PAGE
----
New Legislation Underscores Existing Student Fee Prohibitions and Moots Pending Litigation

October 2012

Additional requirements regarding student fees have been imposed on the California Department of Education and individual school districts under Assembly Bill 1575 which underscores the California Constitution’s existing prohibition on charging student fees. 

AB 1575 adds sections 49010 through 49013 to the Education Code and amends section 905 of the Government Code.  The new statutes define “pupil fee” to include any “fee, deposit, or other charge” imposed as a condition of a student’s participation in any activity offered by a school that “constitutes an integral fundamental part of elementary and secondary education, including, but not limited to, curricular and extracurricular activities.”  Pursuant to section 49011, public schools, including charter schools, are thus prohibited from imposing fees for:

                     Supplies or equipment;

                     Participation in higher-level courses;

                     Participation in electives; and

                     Course credit or privileges. 

Further, schools may not use a fee waiver policy to evade the prohibition on school fees.  However, section 49011(c), continues to allow schools to solicit voluntary donations or voluntary participation in fundraising activities.

In addition, the bill makes the Uniform Complaint Procedure applicable to claims that a school has improperly imposed student fees.  School district-level resolutions of uniform complaints are reviewable by the California Department of Education, and any findings of non-compliance must be remedied by reasonable efforts to provide students with full reimbursement. 

Finally, school districts are required to adopt procedures by March 1, 2013 addressing the use of the Uniform Complaint Procedure to resolve student fees disputes.  School districts must include information regarding the prohibition on student fees and the applicability of the Uniform Complaint Procedure in the annual notice provided to students and their families.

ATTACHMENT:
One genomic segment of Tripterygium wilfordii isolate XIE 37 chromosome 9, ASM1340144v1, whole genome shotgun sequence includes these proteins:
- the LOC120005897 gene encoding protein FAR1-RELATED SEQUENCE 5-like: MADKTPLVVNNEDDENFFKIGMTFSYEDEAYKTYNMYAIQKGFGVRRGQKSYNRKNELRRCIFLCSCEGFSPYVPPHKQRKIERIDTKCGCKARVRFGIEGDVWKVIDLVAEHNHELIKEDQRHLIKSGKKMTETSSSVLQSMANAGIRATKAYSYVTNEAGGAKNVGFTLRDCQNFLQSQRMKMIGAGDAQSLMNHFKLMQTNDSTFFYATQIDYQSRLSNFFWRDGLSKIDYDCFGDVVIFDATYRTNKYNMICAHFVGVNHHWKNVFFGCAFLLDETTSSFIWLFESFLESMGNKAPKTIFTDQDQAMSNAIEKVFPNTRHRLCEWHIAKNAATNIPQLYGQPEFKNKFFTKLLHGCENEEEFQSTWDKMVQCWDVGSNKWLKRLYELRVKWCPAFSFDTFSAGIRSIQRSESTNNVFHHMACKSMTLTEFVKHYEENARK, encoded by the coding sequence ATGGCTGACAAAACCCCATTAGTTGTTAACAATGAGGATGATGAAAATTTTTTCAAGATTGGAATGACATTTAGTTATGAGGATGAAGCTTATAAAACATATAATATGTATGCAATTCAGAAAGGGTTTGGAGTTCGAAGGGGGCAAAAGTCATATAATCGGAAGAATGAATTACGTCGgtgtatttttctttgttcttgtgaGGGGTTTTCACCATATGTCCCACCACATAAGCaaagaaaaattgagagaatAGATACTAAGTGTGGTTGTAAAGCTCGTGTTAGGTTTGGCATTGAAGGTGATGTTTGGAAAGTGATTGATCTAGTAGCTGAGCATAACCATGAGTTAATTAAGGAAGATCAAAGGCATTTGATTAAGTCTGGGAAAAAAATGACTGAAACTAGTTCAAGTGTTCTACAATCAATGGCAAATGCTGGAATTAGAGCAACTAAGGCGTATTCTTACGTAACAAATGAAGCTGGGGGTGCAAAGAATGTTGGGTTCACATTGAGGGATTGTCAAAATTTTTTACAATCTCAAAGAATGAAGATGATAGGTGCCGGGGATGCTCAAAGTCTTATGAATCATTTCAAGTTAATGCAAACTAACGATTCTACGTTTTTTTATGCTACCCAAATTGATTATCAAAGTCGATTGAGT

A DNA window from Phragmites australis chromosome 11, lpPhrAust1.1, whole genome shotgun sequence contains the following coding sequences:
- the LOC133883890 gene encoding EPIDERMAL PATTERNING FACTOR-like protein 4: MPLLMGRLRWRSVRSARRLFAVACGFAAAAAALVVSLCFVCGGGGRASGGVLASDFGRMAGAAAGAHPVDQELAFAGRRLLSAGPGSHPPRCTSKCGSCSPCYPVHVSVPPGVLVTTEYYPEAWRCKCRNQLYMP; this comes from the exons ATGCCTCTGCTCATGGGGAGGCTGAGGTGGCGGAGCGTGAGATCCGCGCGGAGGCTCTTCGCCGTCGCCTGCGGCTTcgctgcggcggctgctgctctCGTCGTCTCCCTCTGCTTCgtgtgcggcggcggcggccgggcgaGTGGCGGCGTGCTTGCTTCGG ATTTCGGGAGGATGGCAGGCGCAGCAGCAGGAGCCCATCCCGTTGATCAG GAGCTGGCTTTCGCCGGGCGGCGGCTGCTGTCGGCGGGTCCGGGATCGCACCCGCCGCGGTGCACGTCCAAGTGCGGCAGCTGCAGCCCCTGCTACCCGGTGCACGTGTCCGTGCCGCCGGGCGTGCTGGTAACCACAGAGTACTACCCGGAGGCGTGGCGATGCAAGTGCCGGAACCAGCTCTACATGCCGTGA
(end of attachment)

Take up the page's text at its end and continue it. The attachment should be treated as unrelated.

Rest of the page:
In order to ensure that school districts comply with the prohibition on school fees, AB 1575 requires the State Department of Education to develop guidance for schools regarding school fees by the beginning of 2014-2015 fiscal year. 

AB 1575 is a modified version of Assembly Bill 165, which the Governor vetoed last fall.  The prior legislation required far more from school districts in an effort to enforce the prohibition on student fees. 

Both AB 1575 and AB 165 were introduced as part of a tentative settlement of a 2010 class action lawsuit brought by the American Civil Liberties Union (“ACLU”) against the State of California for its failure to enforce the prohibition on student fees (Jane Doe and Jason Roe v. The State of California).  With Governor Brown’s signature on the new law, the issues in litigation have been resolved, and the ACLU has notified impacted parties, including school districts subpoenaed to testify in the case, of its intent to file a dismissal.

On November 5 at 10 a.m., F3 Partner Kimberly Smith and ACSA Legislative Advocate Laura Preston will provide the latest information on this topic and answer your questions by way of an E-ducation webinar.  Visit www.acsa.org/e-ducation to register today.

If you have any questions regarding this matter, please call one of our six offices.

F3 NewsFlash prepared by Kimberly Smith and Emily Sugrue.

Kimberly is a partner in the F3 Los Angeles office.

Emily is an associate in the F3 Oakland office.

This F3 NewsFlash is a summary only and not legal advice.  We recommend that you consult with legal counsel to determine how this legal development may apply to your specific facts and circumstances.  Information on a free NewsFlash subscription can be found at www.fagenfriedman.com.

As part of the E-ducation™ Professional Development Series hosted by ACSA and F3, we offer webinars on various topics.  You can find the information on the ACSA website at www.acsa.org/e-ducation.

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© 2012 Fagen Friedman & Fulfrost, LLP

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